Doctors have been the first professionals in the health sector to have a licence to practise imposed on them, but it has been a slow and chequered process.
The legislation was approved by parliament only last month, 11 years after first being proposed by the General Medical Council in 1998. However, the proposals underwent various changes following the conviction of GP and multiple killer Harold Shipman in 2000 and criticism of the GMC’s proposals in 2004 by Dame Janet Smith, the head of the Shipman Inquiry.
It is now this licence, and not a doctor’s registration with the GMC, that provides the legal entitlement to practise medicine in the UK. The cost to individual practitioners has been broadly similar to the cost of annual registration to the GMC, at £410.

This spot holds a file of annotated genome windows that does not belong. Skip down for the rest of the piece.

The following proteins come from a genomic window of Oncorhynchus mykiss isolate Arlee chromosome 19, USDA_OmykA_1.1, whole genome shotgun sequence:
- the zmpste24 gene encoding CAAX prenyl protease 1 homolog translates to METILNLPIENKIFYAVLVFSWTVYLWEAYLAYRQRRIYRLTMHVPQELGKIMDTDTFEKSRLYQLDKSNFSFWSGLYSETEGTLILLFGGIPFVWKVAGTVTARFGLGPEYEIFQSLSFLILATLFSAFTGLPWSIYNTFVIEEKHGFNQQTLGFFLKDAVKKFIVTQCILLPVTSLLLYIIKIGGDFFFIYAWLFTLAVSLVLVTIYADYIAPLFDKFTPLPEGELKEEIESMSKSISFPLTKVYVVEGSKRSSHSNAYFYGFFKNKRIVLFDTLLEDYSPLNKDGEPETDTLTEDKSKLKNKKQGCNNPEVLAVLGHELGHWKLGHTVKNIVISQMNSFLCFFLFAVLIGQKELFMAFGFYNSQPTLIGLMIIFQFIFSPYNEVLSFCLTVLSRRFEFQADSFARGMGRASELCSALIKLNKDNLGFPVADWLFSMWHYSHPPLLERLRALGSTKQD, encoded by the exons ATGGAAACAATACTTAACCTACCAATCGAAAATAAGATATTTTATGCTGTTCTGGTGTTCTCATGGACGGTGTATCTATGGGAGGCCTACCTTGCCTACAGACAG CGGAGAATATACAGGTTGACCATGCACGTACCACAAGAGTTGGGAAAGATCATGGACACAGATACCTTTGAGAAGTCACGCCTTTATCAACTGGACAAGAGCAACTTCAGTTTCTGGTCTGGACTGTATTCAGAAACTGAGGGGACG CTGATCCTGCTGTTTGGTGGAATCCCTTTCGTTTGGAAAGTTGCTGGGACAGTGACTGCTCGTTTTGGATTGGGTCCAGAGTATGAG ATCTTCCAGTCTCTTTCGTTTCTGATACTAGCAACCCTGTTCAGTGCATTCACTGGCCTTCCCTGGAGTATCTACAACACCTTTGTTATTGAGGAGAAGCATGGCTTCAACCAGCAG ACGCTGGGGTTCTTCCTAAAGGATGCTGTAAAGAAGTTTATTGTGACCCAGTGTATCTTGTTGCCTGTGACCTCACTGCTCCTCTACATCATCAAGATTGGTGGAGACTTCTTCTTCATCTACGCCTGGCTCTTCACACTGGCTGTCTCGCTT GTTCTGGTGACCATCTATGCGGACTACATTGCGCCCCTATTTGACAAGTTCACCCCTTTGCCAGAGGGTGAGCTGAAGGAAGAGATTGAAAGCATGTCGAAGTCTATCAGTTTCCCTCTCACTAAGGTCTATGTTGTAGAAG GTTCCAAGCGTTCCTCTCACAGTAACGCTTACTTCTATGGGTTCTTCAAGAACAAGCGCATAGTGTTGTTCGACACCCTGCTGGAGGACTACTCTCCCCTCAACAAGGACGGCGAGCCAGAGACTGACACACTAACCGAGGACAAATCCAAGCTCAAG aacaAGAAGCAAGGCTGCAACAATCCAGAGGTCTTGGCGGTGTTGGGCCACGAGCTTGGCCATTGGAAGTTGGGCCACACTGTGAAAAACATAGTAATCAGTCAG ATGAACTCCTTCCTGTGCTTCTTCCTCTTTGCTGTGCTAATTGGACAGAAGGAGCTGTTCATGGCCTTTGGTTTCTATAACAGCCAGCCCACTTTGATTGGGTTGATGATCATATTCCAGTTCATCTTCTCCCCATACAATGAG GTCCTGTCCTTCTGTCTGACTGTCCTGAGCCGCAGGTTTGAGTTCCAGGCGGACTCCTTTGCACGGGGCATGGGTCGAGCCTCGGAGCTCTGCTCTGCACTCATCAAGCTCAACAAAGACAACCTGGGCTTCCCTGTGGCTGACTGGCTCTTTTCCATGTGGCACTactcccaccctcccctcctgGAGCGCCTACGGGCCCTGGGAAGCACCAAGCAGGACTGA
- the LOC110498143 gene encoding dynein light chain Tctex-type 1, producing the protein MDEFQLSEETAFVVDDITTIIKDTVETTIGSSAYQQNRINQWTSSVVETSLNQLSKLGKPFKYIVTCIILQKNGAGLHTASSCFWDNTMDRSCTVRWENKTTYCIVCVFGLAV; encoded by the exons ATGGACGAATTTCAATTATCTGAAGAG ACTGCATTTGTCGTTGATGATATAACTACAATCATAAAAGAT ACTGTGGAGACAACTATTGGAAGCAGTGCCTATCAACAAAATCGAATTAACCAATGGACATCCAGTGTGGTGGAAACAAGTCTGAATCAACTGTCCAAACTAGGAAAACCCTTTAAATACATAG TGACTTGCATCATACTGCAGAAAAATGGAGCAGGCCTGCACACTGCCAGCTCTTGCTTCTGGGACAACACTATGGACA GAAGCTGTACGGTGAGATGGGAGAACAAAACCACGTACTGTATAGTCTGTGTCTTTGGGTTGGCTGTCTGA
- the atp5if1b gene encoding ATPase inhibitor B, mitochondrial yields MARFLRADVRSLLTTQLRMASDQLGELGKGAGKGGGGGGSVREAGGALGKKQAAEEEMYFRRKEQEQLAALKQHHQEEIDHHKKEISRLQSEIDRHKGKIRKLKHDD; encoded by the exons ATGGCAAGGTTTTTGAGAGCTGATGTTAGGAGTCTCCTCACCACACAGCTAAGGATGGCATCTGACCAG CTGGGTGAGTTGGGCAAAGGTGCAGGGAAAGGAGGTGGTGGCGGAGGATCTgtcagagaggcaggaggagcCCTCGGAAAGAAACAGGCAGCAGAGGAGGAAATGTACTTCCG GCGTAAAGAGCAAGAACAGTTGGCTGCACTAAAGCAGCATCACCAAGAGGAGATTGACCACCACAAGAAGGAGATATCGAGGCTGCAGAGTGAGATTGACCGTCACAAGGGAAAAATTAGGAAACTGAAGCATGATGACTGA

The licence has been controversial among doctors because it heralds the first step of a system of “revalidation”, whereby all doctors holding a licence to practise will have to renew it every five years to prove their fitness to practise.
However, there are still, so far, no firm dates on when the first doctors will undergo this revalidation process and still no estimates of how much the system will cost to operate.
Other health professions are also due to follow suit, although many will be revalidated by their employers rather than their registering body.